A word of advice when you get there: Do not pass go; go directly to the information desk, where they will give you a map and advice as to how to make your way through this beautiful museum. I’m glad I did that, because as you enter, it’s somewhat of a large empty room and not intuitive as to where to start. And the advice she gave: start at the bottom (3 floors down) and work your way up. So that, I did.
Reading the embroidery on this grain sack took my breath away. Such a personal and sad story.
In the bowels of this museum you find the depths of depravity, starting with slavery in Africa and Europe, slave boats to America, auction blocks and families being torn apart, moving towards and through the Civil War, followed by lynchings and other unspeakable acts, the KKK, segregation and discrimination. The floors are filled with photos and depictions, messages to read and listen to, and it is both moving and depressing all at the same time.
By the time I made my way up to the ground floor, I was ready to go. I was exhausted after a day of walking around DC, followed by nearly 2 hours of looking at our horrible US history. (and I actually thought that I had been through the entire museum)
But keep on, my friend, because where the lower floors are dark and depressing, the upper floors are full of fun and frivolity! While our more recent past isn’t all rosy, you’ll definitely be drawn to some of these more light-hearted galleries! One is devoted to music (think Count Basie to Chuck Barry to Jimmy Hendrix to Whitney Houston, and all the greats in-between, along with their fashion! Even Chuck Barry’s cherry-red Cadillac is in there!). Then there’s what I think of as the sports gallery, depicting the great Jesse Owens all the way to the Williams sisters, along with exceptional basketball, football and other sports’ athletes. There are areas devoted to the contributions of African American leaders, politicians, soldiers, and so much more. Actually, there was so much to see, read and listen to, that I couldn’t nearly do it justice. I surely missed half of the displays without question. And I fully plan to return on a future trip to DC.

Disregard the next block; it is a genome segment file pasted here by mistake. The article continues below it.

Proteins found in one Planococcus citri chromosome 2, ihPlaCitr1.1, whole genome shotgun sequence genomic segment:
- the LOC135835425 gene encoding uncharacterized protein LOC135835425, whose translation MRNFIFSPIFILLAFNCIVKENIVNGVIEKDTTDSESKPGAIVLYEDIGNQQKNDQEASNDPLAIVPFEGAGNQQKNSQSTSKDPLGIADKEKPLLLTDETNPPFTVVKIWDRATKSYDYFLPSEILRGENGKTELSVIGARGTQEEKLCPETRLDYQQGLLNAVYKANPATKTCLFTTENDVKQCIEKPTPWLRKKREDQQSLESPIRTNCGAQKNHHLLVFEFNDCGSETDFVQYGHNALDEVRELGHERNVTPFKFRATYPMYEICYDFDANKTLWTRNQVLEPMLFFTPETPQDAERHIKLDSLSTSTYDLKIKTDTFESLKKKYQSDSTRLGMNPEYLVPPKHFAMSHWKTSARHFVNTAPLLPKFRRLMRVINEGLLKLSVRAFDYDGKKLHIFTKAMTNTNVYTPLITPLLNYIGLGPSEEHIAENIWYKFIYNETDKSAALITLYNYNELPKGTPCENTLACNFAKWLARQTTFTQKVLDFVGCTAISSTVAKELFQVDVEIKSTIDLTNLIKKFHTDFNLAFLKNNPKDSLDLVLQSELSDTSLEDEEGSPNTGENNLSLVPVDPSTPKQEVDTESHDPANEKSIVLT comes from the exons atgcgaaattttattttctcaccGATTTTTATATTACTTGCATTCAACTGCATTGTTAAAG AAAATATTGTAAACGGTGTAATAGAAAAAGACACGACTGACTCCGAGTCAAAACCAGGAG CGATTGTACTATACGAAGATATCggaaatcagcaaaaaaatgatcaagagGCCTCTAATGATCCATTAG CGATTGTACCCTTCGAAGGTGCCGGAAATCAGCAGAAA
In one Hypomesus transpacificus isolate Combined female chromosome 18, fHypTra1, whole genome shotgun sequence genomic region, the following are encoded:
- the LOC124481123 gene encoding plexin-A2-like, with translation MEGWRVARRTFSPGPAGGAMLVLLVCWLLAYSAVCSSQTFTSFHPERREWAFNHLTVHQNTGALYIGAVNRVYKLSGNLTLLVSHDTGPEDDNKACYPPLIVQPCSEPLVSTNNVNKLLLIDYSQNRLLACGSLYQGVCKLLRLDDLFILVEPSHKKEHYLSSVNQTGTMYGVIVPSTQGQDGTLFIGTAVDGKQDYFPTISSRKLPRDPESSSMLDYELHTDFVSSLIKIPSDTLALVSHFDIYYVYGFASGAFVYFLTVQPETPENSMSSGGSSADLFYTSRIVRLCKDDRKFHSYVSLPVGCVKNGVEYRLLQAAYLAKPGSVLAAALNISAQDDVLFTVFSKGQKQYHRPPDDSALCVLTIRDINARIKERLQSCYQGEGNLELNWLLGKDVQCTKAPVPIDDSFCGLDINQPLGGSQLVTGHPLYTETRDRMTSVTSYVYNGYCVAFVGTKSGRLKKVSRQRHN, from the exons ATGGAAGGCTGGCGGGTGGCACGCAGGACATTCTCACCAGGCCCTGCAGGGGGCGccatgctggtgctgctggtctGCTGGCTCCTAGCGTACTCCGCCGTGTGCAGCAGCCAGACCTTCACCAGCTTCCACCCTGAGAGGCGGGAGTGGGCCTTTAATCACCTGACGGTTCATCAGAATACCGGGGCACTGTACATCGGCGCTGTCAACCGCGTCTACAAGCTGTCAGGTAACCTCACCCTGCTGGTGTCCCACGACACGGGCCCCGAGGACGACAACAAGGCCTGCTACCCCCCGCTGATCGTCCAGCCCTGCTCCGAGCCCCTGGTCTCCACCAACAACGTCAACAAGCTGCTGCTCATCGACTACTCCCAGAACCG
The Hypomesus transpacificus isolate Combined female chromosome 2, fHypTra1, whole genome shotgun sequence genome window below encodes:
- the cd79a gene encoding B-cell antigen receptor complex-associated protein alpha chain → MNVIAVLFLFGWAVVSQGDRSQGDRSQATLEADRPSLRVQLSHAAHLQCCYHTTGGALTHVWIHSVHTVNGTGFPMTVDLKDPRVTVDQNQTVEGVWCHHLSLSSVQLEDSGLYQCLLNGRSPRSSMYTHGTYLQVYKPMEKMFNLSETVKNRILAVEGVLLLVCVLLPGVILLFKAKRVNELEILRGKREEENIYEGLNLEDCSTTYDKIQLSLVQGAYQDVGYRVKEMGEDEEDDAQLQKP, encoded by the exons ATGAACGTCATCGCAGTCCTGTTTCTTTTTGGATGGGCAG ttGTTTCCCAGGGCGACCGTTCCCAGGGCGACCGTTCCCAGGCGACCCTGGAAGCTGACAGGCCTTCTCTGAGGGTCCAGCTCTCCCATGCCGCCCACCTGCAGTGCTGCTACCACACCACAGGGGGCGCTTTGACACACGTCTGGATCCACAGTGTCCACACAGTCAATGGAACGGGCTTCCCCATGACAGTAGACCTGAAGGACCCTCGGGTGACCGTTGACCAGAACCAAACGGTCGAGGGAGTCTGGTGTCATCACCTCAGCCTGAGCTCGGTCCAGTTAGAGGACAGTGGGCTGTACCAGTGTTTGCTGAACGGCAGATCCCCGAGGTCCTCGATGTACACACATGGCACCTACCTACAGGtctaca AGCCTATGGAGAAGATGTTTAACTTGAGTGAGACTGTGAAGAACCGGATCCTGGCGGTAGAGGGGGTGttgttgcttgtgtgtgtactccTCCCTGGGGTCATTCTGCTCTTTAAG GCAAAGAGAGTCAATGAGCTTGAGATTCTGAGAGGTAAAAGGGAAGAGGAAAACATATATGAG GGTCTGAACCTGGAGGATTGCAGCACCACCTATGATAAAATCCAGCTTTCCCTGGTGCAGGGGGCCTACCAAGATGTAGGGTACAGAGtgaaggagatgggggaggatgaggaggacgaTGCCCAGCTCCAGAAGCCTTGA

So my other piece of advice is to get in as early as you are able and plan on spending a full day at the museum, followed by the gift shop. And don’t worry about lunch – the Sweet Home Cafe will take care of you, with four distinct regional offerings, as well as your typical burger/hot dog/salad choices.
As you end your day at the museum, be sure to find your way to the reflection room for some quiet contemplation. This beautiful room (though loud, actually!) is centered around a circular waterfall dropping from the ceiling, with sayings inscribed on the four walls. Just stop for a moment and take it all in.
If you’re not left speechless as you leave this museum, you weren’t paying attention.
To find your way there, as you can see in the photo, the museum is right next to the Washington Monument, just to the northeast, at the edge of the National Mall. The closest Metro stop is at Federal Triangle, a couple blocks away.
For information on the Museum and gaining entry: https://nmaahc.si.edu/
For the Sweet Home Cafe Menu: https://nmaahc.si.edu/visit/sweet-home-cafe